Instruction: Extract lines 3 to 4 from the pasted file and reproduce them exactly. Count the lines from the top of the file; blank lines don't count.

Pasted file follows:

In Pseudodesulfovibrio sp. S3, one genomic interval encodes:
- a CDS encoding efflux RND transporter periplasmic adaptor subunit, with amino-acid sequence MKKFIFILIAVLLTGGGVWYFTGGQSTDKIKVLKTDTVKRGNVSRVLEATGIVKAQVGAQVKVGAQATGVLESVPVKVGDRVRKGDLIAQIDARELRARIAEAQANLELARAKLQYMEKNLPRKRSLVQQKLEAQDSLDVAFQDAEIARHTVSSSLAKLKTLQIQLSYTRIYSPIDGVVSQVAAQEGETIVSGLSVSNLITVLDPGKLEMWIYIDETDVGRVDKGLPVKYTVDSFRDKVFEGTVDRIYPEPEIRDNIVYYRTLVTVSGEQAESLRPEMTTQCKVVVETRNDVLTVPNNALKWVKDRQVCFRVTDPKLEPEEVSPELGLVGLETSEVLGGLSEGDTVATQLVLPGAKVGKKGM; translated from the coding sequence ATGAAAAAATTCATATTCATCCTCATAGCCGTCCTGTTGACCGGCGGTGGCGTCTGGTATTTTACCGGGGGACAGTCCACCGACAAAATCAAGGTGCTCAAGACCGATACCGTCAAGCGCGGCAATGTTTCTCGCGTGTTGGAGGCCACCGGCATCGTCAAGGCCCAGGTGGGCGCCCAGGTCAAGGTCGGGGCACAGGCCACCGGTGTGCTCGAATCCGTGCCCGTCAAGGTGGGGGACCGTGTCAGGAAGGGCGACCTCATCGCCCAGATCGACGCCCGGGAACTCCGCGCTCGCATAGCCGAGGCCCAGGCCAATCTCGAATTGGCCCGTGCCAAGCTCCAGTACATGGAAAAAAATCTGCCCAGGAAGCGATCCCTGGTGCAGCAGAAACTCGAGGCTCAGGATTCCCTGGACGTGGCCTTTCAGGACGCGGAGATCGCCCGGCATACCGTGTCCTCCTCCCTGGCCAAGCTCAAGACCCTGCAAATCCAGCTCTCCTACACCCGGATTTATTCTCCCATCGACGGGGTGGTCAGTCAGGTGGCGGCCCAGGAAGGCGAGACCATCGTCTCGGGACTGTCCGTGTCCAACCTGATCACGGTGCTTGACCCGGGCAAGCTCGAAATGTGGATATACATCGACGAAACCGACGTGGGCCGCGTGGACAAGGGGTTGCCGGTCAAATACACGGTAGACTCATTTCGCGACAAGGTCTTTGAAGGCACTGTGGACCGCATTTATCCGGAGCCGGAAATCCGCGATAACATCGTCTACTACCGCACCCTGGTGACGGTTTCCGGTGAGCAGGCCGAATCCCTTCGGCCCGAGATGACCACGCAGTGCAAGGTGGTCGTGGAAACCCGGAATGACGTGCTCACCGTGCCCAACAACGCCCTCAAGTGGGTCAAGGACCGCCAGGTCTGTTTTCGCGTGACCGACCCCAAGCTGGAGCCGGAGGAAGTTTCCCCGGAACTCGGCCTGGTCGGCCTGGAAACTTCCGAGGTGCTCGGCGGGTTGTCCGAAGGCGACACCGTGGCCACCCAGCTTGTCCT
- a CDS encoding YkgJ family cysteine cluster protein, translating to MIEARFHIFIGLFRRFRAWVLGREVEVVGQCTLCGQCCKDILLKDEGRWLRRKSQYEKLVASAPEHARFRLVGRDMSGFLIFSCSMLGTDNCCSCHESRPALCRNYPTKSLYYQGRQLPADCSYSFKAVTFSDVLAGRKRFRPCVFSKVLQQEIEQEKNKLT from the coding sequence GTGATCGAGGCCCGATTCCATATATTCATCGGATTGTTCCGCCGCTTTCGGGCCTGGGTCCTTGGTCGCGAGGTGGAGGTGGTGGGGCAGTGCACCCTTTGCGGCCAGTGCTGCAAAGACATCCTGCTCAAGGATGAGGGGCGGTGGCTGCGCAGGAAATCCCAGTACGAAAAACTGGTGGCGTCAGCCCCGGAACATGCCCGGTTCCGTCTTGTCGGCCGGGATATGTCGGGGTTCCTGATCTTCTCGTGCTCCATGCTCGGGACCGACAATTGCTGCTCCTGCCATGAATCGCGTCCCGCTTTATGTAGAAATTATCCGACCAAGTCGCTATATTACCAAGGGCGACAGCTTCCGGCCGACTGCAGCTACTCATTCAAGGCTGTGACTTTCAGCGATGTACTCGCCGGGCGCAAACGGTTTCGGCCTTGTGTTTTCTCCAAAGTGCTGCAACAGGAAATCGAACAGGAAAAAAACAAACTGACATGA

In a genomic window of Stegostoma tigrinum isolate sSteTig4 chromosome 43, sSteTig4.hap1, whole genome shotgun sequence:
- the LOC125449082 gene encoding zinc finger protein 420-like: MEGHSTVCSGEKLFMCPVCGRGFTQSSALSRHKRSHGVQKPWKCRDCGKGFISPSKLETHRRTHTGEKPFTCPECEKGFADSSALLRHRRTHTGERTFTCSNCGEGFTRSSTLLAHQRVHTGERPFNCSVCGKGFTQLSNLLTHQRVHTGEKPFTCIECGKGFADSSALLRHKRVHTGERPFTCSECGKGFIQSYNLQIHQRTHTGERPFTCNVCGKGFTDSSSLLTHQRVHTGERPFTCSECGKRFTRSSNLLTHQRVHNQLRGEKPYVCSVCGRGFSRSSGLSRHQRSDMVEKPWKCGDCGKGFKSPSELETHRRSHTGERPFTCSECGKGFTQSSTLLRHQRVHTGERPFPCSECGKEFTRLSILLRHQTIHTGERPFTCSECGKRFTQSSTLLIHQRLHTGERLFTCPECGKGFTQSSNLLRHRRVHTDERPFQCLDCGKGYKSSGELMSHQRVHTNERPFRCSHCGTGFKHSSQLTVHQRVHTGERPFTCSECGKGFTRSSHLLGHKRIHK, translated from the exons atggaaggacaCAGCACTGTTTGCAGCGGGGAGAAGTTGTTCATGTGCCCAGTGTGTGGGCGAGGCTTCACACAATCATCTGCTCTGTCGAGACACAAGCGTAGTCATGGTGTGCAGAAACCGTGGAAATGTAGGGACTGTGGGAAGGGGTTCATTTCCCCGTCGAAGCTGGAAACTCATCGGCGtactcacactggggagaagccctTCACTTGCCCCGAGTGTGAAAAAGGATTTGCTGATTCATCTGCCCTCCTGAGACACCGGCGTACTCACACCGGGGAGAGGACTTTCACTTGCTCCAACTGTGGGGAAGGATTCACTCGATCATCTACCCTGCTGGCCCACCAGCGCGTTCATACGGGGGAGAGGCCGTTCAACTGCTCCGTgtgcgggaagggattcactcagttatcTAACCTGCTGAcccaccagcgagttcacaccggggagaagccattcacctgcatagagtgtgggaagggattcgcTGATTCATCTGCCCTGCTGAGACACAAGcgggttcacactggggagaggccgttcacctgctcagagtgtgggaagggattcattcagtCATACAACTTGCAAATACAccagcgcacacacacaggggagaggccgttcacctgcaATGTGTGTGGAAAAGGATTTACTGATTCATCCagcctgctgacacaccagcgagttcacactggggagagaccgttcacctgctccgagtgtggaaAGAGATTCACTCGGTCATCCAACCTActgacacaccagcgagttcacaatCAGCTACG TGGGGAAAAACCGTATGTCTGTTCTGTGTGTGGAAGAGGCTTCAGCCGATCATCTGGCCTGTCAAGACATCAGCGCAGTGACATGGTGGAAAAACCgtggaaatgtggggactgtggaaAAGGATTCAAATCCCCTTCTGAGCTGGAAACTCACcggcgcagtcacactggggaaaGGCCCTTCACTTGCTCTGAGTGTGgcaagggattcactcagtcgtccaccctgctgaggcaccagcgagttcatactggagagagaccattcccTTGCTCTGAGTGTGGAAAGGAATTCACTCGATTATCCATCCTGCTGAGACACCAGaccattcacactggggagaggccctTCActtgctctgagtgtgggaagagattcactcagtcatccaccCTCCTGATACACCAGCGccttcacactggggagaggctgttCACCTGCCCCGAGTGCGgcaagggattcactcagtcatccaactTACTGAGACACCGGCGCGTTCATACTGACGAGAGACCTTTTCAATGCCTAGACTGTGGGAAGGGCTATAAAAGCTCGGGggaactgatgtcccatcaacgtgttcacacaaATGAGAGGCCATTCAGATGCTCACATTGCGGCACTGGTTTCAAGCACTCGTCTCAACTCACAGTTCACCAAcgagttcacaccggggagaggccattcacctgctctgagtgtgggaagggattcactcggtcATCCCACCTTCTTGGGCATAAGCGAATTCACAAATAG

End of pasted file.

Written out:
- a CDS encoding YkgJ family cysteine cluster protein, translating to MIEARFHIFIGLFRRFRAWVLGREVEVVGQCTLCGQCCKDILLKDEGRWLRRKSQYEKLVASAPEHARFRLVGRDMSGFLIFSCSMLGTDNCCSCHESRPALCRNYPTKSLYYQGRQLPADCSYSFKAVTFSDVLAGRKRFRPCVFSKVLQQEIEQEKNKLT from the coding sequence GTGATCGAGGCCCGATTCCATATATTCATCGGATTGTTCCGCCGCTTTCGGGCCTGGGTCCTTGGTCGCGAGGTGGAGGTGGTGGGGCAGTGCACCCTTTGCGGCCAGTGCTGCAAAGACATCCTGCTCAAGGATGAGGGGCGGTGGCTGCGCAGGAAATCCCAGTACGAAAAACTGGTGGCGTCAGCCCCGGAACATGCCCGGTTCCGTCTTGTCGGCCGGGATATGTCGGGGTTCCTGATCTTCTCGTGCTCCATGCTCGGGACCGACAATTGCTGCTCCTGCCATGAATCGCGTCCCGCTTTATGTAGAAATTATCCGACCAAGTCGCTATATTACCAAGGGCGACAGCTTCCGGCCGACTGCAGCTACTCATTCAAGGCTGTGACTTTCAGCGATGTACTCGCCGGGCGCAAACGGTTTCGGCCTTGTGTTTTCTCCAAAGTGCTGCAACAGGAAATCGAACAGGAAAAAAACAAACTGACATGA

In a genomic window of Stegostoma tigrinum isolate sSteTig4 chromosome 43, sSteTig4.hap1, whole genome shotgun sequence: